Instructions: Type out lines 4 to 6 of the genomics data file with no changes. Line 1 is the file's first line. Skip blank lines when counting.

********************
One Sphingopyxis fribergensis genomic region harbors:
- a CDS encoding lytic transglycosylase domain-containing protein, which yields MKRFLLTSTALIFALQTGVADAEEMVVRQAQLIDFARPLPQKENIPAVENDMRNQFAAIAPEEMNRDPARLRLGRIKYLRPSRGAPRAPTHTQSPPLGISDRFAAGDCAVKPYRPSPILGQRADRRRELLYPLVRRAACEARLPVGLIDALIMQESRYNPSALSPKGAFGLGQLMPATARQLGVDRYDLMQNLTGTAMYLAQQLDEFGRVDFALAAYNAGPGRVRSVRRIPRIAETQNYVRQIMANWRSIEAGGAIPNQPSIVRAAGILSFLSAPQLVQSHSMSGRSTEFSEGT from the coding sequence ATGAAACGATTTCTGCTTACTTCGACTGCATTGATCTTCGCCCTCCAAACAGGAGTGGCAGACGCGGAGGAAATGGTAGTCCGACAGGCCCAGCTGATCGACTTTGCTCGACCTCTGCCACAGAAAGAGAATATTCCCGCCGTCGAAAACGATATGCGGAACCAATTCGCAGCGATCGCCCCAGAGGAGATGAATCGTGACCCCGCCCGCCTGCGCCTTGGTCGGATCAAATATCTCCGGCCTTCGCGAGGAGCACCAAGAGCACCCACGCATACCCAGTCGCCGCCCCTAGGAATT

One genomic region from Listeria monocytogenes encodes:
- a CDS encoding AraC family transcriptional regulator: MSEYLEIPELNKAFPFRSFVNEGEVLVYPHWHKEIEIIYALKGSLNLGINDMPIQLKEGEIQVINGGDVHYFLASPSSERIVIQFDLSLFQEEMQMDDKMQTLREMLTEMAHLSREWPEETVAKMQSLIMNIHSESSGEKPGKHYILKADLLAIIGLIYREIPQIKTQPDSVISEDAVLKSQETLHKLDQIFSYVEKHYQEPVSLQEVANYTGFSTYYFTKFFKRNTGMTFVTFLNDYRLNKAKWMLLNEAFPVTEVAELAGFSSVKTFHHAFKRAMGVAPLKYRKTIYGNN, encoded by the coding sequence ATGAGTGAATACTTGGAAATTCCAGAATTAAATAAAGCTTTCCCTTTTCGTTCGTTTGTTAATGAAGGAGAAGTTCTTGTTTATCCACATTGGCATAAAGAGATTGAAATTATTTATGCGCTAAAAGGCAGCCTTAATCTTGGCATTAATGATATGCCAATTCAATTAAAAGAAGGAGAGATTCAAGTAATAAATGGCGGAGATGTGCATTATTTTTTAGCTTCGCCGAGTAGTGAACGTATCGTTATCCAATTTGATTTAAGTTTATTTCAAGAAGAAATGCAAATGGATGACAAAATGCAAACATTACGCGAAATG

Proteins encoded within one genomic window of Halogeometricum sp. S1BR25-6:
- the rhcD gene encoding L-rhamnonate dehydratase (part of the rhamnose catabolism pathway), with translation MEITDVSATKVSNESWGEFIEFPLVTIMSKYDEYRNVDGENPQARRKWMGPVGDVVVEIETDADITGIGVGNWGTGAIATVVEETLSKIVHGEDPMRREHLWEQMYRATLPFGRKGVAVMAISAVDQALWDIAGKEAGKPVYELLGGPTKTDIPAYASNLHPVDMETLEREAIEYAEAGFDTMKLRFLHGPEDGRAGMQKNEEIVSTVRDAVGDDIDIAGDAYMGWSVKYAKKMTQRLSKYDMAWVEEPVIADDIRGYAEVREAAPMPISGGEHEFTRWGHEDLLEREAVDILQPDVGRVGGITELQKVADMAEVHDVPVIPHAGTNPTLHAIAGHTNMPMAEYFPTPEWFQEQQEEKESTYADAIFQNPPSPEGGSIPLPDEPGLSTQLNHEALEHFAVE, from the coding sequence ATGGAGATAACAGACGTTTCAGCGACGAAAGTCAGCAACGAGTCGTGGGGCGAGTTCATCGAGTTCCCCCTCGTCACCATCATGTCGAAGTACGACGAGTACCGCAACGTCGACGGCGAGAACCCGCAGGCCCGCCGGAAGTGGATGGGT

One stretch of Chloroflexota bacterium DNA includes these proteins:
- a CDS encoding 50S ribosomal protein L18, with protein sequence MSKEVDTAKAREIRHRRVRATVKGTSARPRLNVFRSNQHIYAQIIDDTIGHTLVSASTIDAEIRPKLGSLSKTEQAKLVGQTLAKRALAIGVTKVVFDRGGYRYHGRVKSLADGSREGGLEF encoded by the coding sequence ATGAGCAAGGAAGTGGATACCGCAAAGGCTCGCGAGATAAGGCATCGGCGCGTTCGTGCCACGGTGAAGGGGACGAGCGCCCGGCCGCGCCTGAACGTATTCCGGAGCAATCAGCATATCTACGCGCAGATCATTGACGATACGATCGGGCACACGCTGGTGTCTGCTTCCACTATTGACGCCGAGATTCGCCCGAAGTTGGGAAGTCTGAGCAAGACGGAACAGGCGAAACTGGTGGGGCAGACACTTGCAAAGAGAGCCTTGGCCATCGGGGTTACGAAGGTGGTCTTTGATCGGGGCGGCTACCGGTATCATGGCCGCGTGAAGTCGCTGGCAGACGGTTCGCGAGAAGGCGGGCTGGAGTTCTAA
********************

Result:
- a CDS encoding AraC family transcriptional regulator: MSEYLEIPELNKAFPFRSFVNEGEVLVYPHWHKEIEIIYALKGSLNLGINDMPIQLKEGEIQVINGGDVHYFLASPSSERIVIQFDLSLFQEEMQMDDKMQTLREMLTEMAHLSREWPEETVAKMQSLIMNIHSESSGEKPGKHYILKADLLAIIGLIYREIPQIKTQPDSVISEDAVLKSQETLHKLDQIFSYVEKHYQEPVSLQEVANYTGFSTYYFTKFFKRNTGMTFVTFLNDYRLNKAKWMLLNEAFPVTEVAELAGFSSVKTFHHAFKRAMGVAPLKYRKTIYGNN, encoded by the coding sequence ATGAGTGAATACTTGGAAATTCCAGAATTAAATAAAGCTTTCCCTTTTCGTTCGTTTGTTAATGAAGGAGAAGTTCTTGTTTATCCACATTGGCATAAAGAGATTGAAATTATTTATGCGCTAAAAGGCAGCCTTAATCTTGGCATTAATGATATGCCAATTCAATTAAAAGAAGGAGAGATTCAAGTAATAAATGGCGGAGATGTGCATTATTTTTTAGCTTCGCCGAGTAGTGAACGTATCGTTATCCAATTTGATTTAAGTTTATTTCAAGAAGAAATGCAAATGGATGACAAAATGCAAACATTACGCGAAATG

Proteins encoded within one genomic window of Halogeometricum sp. S1BR25-6:
- the rhcD gene encoding L-rhamnonate dehydratase (part of the rhamnose catabolism pathway), with translation MEITDVSATKVSNESWGEFIEFPLVTIMSKYDEYRNVDGENPQARRKWMGPVGDVVVEIETDADITGIGVGNWGTGAIATVVEETLSKIVHGEDPMRREHLWEQMYRATLPFGRKGVAVMAISAVDQALWDIAGKEAGKPVYELLGGPTKTDIPAYASNLHPVDMETLEREAIEYAEAGFDTMKLRFLHGPEDGRAGMQKNEEIVSTVRDAVGDDIDIAGDAYMGWSVKYAKKMTQRLSKYDMAWVEEPVIADDIRGYAEVREAAPMPISGGEHEFTRWGHEDLLEREAVDILQPDVGRVGGITELQKVADMAEVHDVPVIPHAGTNPTLHAIAGHTNMPMAEYFPTPEWFQEQQEEKESTYADAIFQNPPSPEGGSIPLPDEPGLSTQLNHEALEHFAVE, from the coding sequence ATGGAGATAACAGACGTTTCAGCGACGAAAGTCAGCAACGAGTCGTGGGGCGAGTTCATCGAGTTCCCCCTCGTCACCATCATGTCGAAGTACGACGAGTACCGCAACGTCGACGGCGAGAACCCGCAGGCCCGCCGGAAGTGGATGGGT